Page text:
Friday, November 22, 2019

Never Ask a Student This Question About Their Behavior


Students who are in trouble almost always have a good reason for why they did what they did. Sometimes a student will admit fault and take full ownership, but that's not usually the case, especially for students who habitually shift responsibility. Usually, they explain away their behavior and how they were misunderstood or how someone else's bad behavior led to their actions. 

So how should educators handle that situation? Is it okay for a student to act badly if they have a good reason or feel justified in their behavior? Absolutely not. If they can explain their intentions, does that make it better? Not really.

I had this conversation with a student the other day. In life, people are going to know you by your behavior, not your intentions. So I hear what you're saying. You didn't mean to be disrespectful. You didn't mean to cause a problem. You had a good reason for what you did. But I can't know your reasons, truly. I believe what you're saying. But it's not for me to judge your intentions. No one can know what's in another person's heart with certainty. I can't know your intentions. But I can observe your behaviors.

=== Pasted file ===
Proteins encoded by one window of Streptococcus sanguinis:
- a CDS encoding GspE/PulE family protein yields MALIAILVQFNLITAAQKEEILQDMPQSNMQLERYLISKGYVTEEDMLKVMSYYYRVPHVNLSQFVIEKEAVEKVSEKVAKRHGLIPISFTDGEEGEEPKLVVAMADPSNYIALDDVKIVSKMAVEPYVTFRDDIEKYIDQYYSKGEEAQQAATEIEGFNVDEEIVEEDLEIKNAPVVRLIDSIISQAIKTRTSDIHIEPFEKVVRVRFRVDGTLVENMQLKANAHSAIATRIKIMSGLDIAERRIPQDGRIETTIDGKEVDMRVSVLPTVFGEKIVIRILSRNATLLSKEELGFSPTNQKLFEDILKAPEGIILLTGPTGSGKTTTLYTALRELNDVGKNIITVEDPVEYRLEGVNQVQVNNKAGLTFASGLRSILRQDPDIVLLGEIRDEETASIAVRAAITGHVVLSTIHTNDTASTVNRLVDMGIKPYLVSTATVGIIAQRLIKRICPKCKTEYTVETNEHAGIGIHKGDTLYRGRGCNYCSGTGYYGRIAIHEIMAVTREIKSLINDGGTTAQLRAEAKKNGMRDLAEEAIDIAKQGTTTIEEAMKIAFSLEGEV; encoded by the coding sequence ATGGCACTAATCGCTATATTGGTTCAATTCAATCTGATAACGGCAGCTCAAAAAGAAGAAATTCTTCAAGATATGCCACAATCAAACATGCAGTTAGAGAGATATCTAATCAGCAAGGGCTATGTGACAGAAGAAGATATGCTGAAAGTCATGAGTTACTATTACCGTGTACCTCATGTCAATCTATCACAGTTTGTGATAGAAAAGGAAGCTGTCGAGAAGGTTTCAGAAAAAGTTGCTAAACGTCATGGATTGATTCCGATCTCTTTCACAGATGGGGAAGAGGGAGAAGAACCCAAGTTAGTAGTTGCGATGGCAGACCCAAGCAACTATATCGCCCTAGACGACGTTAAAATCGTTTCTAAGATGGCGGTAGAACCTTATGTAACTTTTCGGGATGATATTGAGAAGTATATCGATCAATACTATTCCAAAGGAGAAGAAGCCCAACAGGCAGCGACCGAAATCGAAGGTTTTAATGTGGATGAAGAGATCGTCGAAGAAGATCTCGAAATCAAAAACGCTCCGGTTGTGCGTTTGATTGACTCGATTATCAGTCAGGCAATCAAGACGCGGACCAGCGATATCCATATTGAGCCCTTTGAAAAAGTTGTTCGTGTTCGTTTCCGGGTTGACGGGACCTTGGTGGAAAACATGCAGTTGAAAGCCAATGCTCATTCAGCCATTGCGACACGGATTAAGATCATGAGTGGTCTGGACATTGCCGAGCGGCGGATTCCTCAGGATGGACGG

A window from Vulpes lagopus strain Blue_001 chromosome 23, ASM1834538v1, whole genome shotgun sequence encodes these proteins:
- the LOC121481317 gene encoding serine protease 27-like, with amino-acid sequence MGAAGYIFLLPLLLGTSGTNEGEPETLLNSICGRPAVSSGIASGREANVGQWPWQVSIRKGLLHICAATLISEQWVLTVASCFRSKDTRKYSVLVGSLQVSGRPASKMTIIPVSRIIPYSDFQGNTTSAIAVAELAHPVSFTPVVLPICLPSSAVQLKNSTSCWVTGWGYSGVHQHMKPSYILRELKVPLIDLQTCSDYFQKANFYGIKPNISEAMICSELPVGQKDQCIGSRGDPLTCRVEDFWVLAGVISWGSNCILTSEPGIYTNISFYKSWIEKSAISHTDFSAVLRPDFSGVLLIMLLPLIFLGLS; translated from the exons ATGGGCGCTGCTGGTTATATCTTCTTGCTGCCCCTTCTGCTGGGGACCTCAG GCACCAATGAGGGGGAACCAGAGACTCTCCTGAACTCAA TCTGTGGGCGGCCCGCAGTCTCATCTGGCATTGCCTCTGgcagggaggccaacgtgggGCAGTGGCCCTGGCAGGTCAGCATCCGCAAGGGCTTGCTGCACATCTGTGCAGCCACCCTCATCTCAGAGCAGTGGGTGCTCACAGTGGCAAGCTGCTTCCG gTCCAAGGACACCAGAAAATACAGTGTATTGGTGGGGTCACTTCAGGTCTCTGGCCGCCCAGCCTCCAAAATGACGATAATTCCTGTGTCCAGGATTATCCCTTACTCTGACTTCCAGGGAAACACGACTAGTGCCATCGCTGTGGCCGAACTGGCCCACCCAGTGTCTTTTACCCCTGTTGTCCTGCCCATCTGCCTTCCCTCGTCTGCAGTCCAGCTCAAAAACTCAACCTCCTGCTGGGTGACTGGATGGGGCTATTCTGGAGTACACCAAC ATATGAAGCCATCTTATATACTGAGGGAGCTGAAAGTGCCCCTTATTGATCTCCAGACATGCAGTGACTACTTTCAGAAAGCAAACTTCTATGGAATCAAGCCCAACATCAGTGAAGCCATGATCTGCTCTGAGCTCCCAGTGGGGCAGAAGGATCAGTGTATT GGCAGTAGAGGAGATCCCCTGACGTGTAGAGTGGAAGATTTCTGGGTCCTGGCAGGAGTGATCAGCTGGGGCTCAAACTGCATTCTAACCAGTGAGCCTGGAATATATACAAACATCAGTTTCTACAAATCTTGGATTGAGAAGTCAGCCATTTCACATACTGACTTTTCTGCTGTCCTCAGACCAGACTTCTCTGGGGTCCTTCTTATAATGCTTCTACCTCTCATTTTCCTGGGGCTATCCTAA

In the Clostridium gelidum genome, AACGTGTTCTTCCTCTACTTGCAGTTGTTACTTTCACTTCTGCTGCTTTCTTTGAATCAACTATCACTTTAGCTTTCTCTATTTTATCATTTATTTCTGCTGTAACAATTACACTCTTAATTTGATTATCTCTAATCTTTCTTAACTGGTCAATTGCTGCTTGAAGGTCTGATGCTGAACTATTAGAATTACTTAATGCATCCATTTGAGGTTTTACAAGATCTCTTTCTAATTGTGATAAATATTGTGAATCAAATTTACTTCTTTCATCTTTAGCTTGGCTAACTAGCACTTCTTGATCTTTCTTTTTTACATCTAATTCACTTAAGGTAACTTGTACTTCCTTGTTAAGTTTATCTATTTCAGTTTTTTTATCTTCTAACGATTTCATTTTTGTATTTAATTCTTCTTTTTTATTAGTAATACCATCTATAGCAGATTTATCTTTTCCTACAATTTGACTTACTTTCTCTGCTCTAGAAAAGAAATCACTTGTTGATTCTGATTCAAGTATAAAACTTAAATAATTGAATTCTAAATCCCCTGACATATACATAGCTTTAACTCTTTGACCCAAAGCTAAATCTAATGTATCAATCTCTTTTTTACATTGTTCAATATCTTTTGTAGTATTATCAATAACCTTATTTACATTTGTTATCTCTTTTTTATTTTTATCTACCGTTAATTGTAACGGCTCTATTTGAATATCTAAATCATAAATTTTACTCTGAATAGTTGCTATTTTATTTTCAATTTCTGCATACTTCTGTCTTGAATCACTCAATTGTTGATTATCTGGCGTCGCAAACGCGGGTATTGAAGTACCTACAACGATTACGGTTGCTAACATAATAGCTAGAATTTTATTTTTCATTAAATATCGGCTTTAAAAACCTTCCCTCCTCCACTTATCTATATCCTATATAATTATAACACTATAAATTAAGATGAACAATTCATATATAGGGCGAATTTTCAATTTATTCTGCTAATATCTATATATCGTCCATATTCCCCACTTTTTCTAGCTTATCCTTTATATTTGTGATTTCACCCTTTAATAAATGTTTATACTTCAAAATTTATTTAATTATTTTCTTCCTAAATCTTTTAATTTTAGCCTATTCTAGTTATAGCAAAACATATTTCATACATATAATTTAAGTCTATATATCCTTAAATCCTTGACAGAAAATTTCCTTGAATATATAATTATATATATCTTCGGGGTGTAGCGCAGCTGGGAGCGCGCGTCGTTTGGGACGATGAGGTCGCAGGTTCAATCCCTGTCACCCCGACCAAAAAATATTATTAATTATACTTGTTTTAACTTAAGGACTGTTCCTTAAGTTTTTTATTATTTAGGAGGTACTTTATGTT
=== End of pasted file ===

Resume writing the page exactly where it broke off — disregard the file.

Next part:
And life will always hold you accountable for your actions. It might not happen immediately. You might get away with it for a while. However, the choices you make now will impact your future. And as someone who cares about you and your future, it's my job to help you be accountable now so life won't be so hard on you later.

So I never ask students this question:

"Why did you do it?"

That just reinforces the idea that if you had a good enough reason, it's okay to act badly. That if you had a good enough reason, it's okay to act in a way that's harmful to others.

Instead, ask the following:

"What did you do? Which choices you made caused a problem?"

"Who or what was harmed as a result of your choices?"

"What are the expectations (rules) here about these choices?"

"How might you correct the situation so it doesn't happen again in the future?"

Keep the focus on the behavior and not the underlying motivations. If the student tries to justify their behavior, keep coming back to the specific choices and how those choices aren't acceptable in this space. When we keep the focus on what happened and how it had an impact on others, we encourage full responsibility.

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